What is it?
The UK Corporate Insolvency and Governance Act 2020 came into force on 26 June 2020. It introduced a new restructuring plan procedure amongst its package of permanent measures. The restructuring plan gives directors another tool when considering restructuring options. Directors faced with financial distress can now weigh up the new restructuring plan, or the existing “tried and tested” scheme of arrangement.
At first blush the two processes are very similar. Like the scheme, the restructuring plan sits in the Companies Act 2006 rather than the Insolvency Act 1986. Both processes require members and creditors to be grouped into “classes” based on their rights. The classes then vote on whether to accept the proposed plan or scheme, and in each case final approval rests with the court. We expect that the developed jurisprudence around schemes of arrangement will be drawn upon by the courts in relation to the restructuring plan.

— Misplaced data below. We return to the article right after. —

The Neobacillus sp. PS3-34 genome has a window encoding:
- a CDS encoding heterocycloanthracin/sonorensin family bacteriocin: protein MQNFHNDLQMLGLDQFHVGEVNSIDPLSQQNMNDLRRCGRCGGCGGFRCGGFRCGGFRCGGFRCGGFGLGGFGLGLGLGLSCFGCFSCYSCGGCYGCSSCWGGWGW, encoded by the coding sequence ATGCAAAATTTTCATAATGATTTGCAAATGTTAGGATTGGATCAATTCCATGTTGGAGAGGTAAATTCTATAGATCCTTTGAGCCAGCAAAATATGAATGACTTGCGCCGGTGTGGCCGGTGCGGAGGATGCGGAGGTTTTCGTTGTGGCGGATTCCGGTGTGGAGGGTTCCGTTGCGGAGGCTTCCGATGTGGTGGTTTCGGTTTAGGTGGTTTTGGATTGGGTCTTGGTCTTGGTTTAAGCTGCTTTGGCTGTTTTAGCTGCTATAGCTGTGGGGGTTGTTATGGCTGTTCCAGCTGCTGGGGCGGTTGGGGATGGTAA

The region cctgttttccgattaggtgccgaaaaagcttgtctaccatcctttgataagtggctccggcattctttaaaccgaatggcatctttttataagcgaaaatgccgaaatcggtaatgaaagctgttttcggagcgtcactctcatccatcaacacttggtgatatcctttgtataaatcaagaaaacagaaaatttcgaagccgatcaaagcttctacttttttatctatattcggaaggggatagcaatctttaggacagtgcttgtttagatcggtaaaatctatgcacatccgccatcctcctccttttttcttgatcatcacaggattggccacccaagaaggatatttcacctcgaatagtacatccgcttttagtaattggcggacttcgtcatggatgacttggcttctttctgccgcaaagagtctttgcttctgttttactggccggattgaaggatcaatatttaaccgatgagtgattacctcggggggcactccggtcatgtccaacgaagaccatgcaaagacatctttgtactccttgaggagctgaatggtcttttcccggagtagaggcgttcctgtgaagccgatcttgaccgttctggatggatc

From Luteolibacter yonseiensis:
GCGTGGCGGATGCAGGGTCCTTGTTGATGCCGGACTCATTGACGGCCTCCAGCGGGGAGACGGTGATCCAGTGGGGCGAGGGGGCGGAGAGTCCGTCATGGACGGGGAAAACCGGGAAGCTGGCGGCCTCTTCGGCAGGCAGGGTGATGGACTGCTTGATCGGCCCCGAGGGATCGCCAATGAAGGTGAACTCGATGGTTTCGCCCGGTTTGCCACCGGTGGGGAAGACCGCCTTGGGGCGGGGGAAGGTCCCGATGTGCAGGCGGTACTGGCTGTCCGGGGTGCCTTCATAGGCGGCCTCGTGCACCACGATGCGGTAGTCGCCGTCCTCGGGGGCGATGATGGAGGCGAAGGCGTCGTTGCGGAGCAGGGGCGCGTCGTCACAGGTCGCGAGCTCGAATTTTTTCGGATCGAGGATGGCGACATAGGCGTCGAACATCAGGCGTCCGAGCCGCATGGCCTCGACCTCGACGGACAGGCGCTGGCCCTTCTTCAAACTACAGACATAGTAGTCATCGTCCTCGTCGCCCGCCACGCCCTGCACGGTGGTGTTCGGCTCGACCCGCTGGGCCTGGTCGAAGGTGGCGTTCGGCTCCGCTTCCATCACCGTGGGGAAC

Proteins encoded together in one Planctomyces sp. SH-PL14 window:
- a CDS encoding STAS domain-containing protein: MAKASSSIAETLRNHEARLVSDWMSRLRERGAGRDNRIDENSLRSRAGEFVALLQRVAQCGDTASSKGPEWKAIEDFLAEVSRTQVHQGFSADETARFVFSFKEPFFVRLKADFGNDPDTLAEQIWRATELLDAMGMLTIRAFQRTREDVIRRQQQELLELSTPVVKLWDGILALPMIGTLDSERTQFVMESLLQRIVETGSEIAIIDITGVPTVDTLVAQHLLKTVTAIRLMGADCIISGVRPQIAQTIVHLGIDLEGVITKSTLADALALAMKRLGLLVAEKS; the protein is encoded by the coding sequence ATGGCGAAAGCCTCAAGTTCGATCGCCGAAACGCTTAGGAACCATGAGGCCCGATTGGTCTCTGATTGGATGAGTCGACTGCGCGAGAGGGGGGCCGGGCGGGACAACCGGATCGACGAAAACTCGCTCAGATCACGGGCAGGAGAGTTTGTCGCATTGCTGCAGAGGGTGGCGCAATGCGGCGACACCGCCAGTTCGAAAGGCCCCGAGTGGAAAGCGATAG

A key feature of the restructuring plan, which is a first in English law, is the ability to implement a cross-class cram-down. This is a concept borrowed from the U.S. Chapter 11 process and its absence from the existing scheme was perceived as a weakness of that process. Subject to certain conditions, the ability to invoke the cross-class cram-down test allows a company to apply to the court to approve a restructuring plan, even where there are dissenting classes of creditors or members that voted against the plan.
The restructuring plan has already been used by Virgin Atlantic as part of its broader recapitalisation plan of approximately £1.2 billion (although there was no need for the cross-class cram-down to be used as the plan was approved by all four classes of creditors).
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